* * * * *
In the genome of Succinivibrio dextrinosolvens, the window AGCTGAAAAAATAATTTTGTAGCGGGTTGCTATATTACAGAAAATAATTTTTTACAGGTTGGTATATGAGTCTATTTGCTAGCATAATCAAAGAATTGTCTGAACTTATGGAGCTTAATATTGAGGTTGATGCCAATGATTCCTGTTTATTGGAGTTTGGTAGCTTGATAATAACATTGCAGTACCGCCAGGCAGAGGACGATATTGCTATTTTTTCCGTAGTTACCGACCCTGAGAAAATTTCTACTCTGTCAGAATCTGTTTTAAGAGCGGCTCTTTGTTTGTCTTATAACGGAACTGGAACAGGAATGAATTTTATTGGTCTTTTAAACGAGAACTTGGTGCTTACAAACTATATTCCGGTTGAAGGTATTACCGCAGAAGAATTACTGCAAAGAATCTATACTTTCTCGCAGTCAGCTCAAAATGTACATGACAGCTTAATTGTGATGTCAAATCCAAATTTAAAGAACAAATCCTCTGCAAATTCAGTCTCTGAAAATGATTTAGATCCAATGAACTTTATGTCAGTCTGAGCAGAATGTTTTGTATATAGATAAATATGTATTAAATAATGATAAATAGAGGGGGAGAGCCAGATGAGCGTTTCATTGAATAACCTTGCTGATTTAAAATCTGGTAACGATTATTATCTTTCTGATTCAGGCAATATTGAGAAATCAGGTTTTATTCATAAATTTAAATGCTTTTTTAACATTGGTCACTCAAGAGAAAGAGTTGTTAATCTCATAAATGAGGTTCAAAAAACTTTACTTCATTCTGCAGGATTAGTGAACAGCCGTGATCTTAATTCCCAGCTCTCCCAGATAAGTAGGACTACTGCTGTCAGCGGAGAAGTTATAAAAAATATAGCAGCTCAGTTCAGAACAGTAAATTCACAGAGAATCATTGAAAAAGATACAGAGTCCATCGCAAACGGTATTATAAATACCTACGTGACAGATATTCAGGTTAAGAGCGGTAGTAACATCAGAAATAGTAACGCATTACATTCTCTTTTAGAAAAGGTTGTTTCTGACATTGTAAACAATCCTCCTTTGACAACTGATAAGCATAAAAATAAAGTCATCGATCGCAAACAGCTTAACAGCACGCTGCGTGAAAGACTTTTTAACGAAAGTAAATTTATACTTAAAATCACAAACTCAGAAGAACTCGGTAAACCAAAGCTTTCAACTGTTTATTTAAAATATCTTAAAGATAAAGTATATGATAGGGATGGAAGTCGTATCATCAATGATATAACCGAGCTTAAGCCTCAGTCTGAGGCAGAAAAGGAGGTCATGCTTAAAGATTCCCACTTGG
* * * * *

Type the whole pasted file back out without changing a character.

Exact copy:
In the genome of Succinivibrio dextrinosolvens, the window AGCTGAAAAAATAATTTTGTAGCGGGTTGCTATATTACAGAAAATAATTTTTTACAGGTTGGTATATGAGTCTATTTGCTAGCATAATCAAAGAATTGTCTGAACTTATGGAGCTTAATATTGAGGTTGATGCCAATGATTCCTGTTTATTGGAGTTTGGTAGCTTGATAATAACATTGCAGTACCGCCAGGCAGAGGACGATATTGCTATTTTTTCCGTAGTTACCGACCCTGAGAAAATTTCTACTCTGTCAGAATCTGTTTTAAGAGCGGCTCTTTGTTTGTCTTATAACGGAACTGGAACAGGAATGAATTTTATTGGTCTTTTAAACGAGAACTTGGTGCTTACAAACTATATTCCGGTTGAAGGTATTACCGCAGAAGAATTACTGCAAAGAATCTATACTTTCTCGCAGTCAGCTCAAAATGTACATGACAGCTTAATTGTGATGTCAAATCCAAATTTAAAGAACAAATCCTCTGCAAATTCAGTCTCTGAAAATGATTTAGATCCAATGAACTTTATGTCAGTCTGAGCAGAATGTTTTGTATATAGATAAATATGTATTAAATAATGATAAATAGAGGGGGAGAGCCAGATGAGCGTTTCATTGAATAACCTTGCTGATTTAAAATCTGGTAACGATTATTATCTTTCTGATTCAGGCAATATTGAGAAATCAGGTTTTATTCATAAATTTAAATGCTTTTTTAACATTGGTCACTCAAGAGAAAGAGTTGTTAATCTCATAAATGAGGTTCAAAAAACTTTACTTCATTCTGCAGGATTAGTGAACAGCCGTGATCTTAATTCCCAGCTCTCCCAGATAAGTAGGACTACTGCTGTCAGCGGAGAAGTTATAAAAAATATAGCAGCTCAGTTCAGAACAGTAAATTCACAGAGAATCATTGAAAAAGATACAGAGTCCATCGCAAACGGTATTATAAATACCTACGTGACAGATATTCAGGTTAAGAGCGGTAGTAACATCAGAAATAGTAACGCATTACATTCTCTTTTAGAAAAGGTTGTTTCTGACATTGTAAACAATCCTCCTTTGACAACTGATAAGCATAAAAATAAAGTCATCGATCGCAAACAGCTTAACAGCACGCTGCGTGAAAGACTTTTTAACGAAAGTAAATTTATACTTAAAATCACAAACTCAGAAGAACTCGGTAAACCAAAGCTTTCAACTGTTTATTTAAAATATCTTAAAGATAAAGTATATGATAGGGATGGAAGTCGTATCATCAATGATATAACCGAGCTTAAGCCTCAGTCTGAGGCAGAAAAGGAGGTCATGCTTAAAGATTCCCACTTGG